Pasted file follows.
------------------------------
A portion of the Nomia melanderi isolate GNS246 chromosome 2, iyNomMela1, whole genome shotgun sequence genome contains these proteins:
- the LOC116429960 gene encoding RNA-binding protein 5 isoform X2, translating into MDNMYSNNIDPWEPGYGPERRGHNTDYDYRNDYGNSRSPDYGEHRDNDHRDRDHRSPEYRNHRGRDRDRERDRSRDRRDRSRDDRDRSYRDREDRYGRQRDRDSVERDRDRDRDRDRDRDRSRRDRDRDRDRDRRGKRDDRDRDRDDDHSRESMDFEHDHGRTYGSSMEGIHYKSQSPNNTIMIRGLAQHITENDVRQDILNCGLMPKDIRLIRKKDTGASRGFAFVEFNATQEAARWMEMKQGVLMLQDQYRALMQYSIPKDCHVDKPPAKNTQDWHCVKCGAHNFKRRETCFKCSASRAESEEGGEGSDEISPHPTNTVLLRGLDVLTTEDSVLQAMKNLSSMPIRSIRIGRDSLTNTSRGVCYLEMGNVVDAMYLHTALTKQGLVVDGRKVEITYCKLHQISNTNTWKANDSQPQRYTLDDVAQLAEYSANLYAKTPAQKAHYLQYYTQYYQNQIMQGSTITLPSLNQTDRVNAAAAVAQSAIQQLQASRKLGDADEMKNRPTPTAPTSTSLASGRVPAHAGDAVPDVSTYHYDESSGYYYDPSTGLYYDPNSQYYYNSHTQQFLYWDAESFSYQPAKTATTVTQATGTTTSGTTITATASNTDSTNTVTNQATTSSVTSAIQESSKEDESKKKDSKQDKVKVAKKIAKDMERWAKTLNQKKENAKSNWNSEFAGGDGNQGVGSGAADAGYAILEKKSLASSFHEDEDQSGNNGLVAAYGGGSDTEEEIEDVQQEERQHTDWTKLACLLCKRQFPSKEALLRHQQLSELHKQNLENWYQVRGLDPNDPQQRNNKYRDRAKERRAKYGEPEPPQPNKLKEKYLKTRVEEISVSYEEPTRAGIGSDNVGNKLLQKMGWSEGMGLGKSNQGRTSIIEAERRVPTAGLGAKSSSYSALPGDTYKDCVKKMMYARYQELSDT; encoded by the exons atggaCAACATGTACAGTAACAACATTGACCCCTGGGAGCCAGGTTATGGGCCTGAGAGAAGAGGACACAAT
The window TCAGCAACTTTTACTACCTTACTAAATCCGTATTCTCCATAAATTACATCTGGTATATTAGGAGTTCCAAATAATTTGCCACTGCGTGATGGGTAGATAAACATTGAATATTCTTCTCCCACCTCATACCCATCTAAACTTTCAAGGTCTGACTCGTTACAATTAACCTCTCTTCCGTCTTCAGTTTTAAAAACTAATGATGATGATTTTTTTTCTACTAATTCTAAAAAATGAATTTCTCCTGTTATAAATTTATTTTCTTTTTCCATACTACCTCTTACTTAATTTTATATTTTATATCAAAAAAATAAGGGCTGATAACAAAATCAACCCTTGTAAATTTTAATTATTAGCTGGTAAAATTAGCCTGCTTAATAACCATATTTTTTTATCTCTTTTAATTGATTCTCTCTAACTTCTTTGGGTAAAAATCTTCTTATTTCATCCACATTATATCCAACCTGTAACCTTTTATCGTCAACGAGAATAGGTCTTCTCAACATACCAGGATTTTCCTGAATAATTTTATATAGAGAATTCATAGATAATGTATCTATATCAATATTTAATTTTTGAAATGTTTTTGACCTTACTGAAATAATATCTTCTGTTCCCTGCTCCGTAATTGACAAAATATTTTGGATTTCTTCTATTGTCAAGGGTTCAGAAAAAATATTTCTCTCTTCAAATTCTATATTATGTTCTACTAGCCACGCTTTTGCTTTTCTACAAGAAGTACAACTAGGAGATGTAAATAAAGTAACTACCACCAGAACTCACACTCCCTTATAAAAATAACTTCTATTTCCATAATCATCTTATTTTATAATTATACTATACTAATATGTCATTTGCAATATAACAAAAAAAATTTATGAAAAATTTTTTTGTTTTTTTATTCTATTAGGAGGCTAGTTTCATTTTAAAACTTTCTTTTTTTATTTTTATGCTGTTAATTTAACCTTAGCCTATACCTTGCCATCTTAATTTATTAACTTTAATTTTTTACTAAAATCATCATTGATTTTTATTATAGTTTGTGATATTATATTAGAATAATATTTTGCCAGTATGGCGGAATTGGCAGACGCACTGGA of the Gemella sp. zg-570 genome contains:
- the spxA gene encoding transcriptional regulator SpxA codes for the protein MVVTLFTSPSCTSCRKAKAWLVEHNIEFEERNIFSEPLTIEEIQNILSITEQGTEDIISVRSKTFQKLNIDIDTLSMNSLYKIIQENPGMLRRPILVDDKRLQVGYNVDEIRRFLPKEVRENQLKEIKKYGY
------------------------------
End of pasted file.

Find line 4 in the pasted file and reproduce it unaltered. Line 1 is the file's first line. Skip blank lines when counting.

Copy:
- the spxA gene encoding transcriptional regulator SpxA codes for the protein MVVTLFTSPSCTSCRKAKAWLVEHNIEFEERNIFSEPLTIEEIQNILSITEQGTEDIISVRSKTFQKLNIDIDTLSMNSLYKIIQENPGMLRRPILVDDKRLQVGYNVDEIRRFLPKEVRENQLKEIKKYGY